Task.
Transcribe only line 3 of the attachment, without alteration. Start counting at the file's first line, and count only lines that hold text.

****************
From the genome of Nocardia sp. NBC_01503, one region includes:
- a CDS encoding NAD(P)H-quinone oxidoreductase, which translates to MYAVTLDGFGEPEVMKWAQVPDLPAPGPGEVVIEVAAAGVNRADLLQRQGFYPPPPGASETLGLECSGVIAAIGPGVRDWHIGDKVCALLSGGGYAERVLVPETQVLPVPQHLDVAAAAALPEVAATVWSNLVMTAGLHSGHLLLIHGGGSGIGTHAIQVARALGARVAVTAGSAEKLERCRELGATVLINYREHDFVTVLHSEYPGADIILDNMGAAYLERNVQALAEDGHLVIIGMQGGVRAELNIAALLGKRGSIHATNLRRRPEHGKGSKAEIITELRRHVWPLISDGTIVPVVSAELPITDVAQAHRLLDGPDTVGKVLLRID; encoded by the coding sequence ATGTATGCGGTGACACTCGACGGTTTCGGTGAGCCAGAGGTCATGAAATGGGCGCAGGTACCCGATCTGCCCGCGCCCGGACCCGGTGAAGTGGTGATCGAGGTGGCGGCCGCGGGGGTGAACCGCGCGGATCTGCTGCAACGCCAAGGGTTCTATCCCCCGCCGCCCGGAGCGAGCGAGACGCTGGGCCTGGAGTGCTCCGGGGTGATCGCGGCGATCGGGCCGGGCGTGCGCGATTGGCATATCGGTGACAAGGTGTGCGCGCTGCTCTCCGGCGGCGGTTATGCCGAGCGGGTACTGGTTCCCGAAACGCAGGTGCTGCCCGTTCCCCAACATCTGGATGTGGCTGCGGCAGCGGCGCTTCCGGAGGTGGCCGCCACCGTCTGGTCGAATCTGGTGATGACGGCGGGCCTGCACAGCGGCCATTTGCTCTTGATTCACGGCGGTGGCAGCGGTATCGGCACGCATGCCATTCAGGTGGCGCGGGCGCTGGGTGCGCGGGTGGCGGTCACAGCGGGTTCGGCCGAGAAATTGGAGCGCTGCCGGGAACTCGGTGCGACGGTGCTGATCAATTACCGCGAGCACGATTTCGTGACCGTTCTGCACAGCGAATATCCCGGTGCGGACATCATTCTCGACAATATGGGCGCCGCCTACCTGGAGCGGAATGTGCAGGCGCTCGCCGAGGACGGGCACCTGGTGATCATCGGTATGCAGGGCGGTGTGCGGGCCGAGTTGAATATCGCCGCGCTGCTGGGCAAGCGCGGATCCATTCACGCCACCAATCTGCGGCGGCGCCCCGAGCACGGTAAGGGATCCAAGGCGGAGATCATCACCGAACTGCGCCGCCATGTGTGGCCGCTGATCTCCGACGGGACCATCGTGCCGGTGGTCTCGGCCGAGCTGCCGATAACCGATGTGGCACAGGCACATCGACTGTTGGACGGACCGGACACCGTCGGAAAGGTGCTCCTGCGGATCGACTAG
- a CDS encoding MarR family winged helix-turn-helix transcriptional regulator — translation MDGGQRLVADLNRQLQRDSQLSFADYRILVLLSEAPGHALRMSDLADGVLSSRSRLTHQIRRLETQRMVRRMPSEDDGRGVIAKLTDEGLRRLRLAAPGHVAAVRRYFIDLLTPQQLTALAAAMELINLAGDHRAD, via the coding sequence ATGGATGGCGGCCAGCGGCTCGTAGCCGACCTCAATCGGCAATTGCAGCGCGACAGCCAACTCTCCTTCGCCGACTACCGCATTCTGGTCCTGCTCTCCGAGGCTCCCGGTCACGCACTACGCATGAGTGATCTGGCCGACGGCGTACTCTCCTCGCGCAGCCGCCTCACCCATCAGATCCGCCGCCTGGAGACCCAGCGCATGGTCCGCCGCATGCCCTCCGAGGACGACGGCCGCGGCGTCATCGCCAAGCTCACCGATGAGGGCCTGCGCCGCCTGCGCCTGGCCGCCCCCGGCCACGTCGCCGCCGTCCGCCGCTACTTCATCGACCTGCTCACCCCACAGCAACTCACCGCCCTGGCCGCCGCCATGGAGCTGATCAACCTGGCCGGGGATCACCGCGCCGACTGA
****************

- a CDS encoding MarR family winged helix-turn-helix transcriptional regulator — translation MDGGQRLVADLNRQLQRDSQLSFADYRILVLLSEAPGHALRMSDLADGVLSSRSRLTHQIRRLETQRMVRRMPSEDDGRGVIAKLTDEGLRRLRLAAPGHVAAVRRYFIDLLTPQQLTALAAAMELINLAGDHRAD, via the coding sequence ATGGATGGCGGCCAGCGGCTCGTAGCCGACCTCAATCGGCAATTGCAGCGCGACAGCCAACTCTCCTTCGCCGACTACCGCATTCTGGTCCTGCTCTCCGAGGCTCCCGGTCACGCACTACGCATGAGTGATCTGGCCGACGGCGTACTCTCCTCGCGCAGCCGCCTCACCCATCAGATCCGCCGCCTGGAGACCCAGCGCATGGTCCGCCGCATGCCCTCCGAGGACGACGGCCGCGGCGTCATCGCCAAGCTCACCGATGAGGGCCTGCGCCGCCTGCGCCTGGCCGCCCCCGGCCACGTCGCCGCCGTCCGCCGCTACTTCATCGACCTGCTCACCCCACAGCAACTCACCGCCCTGGCCGCCGCCATGGAGCTGATCAACCTGGCCGGGGATCACCGCGCCGACTGA